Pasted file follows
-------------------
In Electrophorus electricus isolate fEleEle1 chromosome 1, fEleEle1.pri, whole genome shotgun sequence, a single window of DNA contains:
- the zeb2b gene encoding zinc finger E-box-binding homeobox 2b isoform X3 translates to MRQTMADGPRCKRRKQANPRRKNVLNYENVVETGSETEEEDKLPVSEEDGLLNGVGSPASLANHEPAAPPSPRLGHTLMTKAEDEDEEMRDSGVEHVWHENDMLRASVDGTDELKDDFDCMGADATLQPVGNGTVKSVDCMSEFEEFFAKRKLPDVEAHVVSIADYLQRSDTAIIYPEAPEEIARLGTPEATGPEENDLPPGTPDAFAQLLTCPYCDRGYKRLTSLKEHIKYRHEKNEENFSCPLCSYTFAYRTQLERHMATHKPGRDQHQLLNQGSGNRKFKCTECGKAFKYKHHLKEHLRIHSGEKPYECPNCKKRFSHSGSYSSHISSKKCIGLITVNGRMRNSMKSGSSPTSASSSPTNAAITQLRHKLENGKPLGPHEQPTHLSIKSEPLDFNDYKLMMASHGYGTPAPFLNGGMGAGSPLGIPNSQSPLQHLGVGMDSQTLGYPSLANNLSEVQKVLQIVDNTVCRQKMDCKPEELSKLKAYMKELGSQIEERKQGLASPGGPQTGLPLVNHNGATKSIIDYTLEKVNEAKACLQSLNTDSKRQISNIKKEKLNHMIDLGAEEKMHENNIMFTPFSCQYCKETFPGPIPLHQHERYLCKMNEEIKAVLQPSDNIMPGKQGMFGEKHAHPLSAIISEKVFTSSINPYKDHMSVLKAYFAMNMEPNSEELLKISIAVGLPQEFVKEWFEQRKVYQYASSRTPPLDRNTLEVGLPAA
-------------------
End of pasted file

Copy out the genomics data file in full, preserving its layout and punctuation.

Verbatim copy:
In Electrophorus electricus isolate fEleEle1 chromosome 1, fEleEle1.pri, whole genome shotgun sequence, a single window of DNA contains:
- the zeb2b gene encoding zinc finger E-box-binding homeobox 2b isoform X3 translates to MRQTMADGPRCKRRKQANPRRKNVLNYENVVETGSETEEEDKLPVSEEDGLLNGVGSPASLANHEPAAPPSPRLGHTLMTKAEDEDEEMRDSGVEHVWHENDMLRASVDGTDELKDDFDCMGADATLQPVGNGTVKSVDCMSEFEEFFAKRKLPDVEAHVVSIADYLQRSDTAIIYPEAPEEIARLGTPEATGPEENDLPPGTPDAFAQLLTCPYCDRGYKRLTSLKEHIKYRHEKNEENFSCPLCSYTFAYRTQLERHMATHKPGRDQHQLLNQGSGNRKFKCTECGKAFKYKHHLKEHLRIHSGEKPYECPNCKKRFSHSGSYSSHISSKKCIGLITVNGRMRNSMKSGSSPTSASSSPTNAAITQLRHKLENGKPLGPHEQPTHLSIKSEPLDFNDYKLMMASHGYGTPAPFLNGGMGAGSPLGIPNSQSPLQHLGVGMDSQTLGYPSLANNLSEVQKVLQIVDNTVCRQKMDCKPEELSKLKAYMKELGSQIEERKQGLASPGGPQTGLPLVNHNGATKSIIDYTLEKVNEAKACLQSLNTDSKRQISNIKKEKLNHMIDLGAEEKMHENNIMFTPFSCQYCKETFPGPIPLHQHERYLCKMNEEIKAVLQPSDNIMPGKQGMFGEKHAHPLSAIISEKVFTSSINPYKDHMSVLKAYFAMNMEPNSEELLKISIAVGLPQEFVKEWFEQRKVYQYASSRTPPLDRNTLEVGLPAA